25 thoughts on “Diana 45: Part 3”

  1. BB,

    Why do you feel that you have to replace the mainspring of this rifle? You didn’t mention anything hinting that the spring might be canted or broken. Seems to be a hold sensitive rifle.

    Siraniko

  2. BB,

    I personally like tapered and perlkorn front sights. The perlkorn on the 1906 BSA is shaped like a tear drop with the point upward. For rear notched sights, I like a V rather than a squared off notch. The V helps to center the front sight and the taper or perlkorn helps to make the aimpoint obvious.

    I have never liked the squared off front sight and rear notch. There is too much inherent error, most especially when you push out to 25 yards or so. I guess they work pretty good for combat pistols, as they are easier to find and line up, but…

    I do prefer a rear aperture sight though. They are so easy to use. Do you have one that will fit that Diana rail?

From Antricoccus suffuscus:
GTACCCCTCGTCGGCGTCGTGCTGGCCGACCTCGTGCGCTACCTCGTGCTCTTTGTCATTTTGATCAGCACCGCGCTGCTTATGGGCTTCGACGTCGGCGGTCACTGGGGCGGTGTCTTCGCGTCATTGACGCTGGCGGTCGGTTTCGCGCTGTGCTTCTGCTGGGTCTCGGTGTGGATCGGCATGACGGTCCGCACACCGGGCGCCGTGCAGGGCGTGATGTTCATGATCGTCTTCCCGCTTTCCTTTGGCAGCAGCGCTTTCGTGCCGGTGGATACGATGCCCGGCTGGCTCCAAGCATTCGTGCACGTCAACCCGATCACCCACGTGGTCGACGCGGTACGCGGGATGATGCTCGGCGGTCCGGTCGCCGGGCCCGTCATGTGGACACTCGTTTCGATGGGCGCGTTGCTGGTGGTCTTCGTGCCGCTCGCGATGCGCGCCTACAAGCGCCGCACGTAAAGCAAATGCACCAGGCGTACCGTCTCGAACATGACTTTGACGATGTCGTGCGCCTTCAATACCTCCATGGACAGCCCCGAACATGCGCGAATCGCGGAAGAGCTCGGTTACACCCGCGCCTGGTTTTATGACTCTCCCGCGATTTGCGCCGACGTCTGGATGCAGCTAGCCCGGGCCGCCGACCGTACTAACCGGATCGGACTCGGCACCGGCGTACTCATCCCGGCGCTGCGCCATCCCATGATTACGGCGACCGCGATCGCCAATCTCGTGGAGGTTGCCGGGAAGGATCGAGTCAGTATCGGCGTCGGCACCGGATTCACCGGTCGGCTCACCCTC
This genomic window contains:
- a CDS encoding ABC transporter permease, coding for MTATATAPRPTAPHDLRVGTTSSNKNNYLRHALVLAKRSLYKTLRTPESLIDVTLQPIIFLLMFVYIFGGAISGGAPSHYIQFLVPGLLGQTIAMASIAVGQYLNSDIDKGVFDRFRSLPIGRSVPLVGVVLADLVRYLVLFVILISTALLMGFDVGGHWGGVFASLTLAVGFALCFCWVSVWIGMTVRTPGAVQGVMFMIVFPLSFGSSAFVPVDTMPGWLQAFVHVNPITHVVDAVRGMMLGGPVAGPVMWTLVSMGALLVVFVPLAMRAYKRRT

3. B.B., in your prior report, Superdomes gave you the smallest velocity spread, but you didn’t test them for accurracy. Otherwise, this is not a very auspicious performance. I look forward to seeing what you can do to improve her.

  4. I love these old girls. Such a classic rifle. In other news: PA reached out to me and discussed my issues with Dragonfly 2. They immediately offered a replacement or refund and sent me a prepaid return label. They flagged my return for testing/inspection to see what went wrong with it as it seems my experience is quite the aberration. They are even throwing in a free 10 shot test to make sure my replacement is a good one. I just love the customer service I get from them.

  5. BB
    After having survived a week of So Cal blistering heat in a drought, turning 75 and having to evacuate for Border Fire 32 where the fire department cut open an unlocked gate and now going through 60mph winds with Hurricane Kay without much more damage than a few missing garage roof shingles, I celebrated the cool night air tonight with a few MGD’s.
    I realize this is not a new airgun and optimizing its performance will be somewhat of a challenge. But it reinforces my belief that airgun manufactures should make it clear that at the time of manufacture the airgun at hand will perform the best “With the following Pellets” . If not at least issue a statement that “This airgun has no guarantee of accuracy and needs to be shot with every pellet known to mankind to determine which one will perform the best in each and every shooting category “. “Caveat Emptor”

    • Bob M,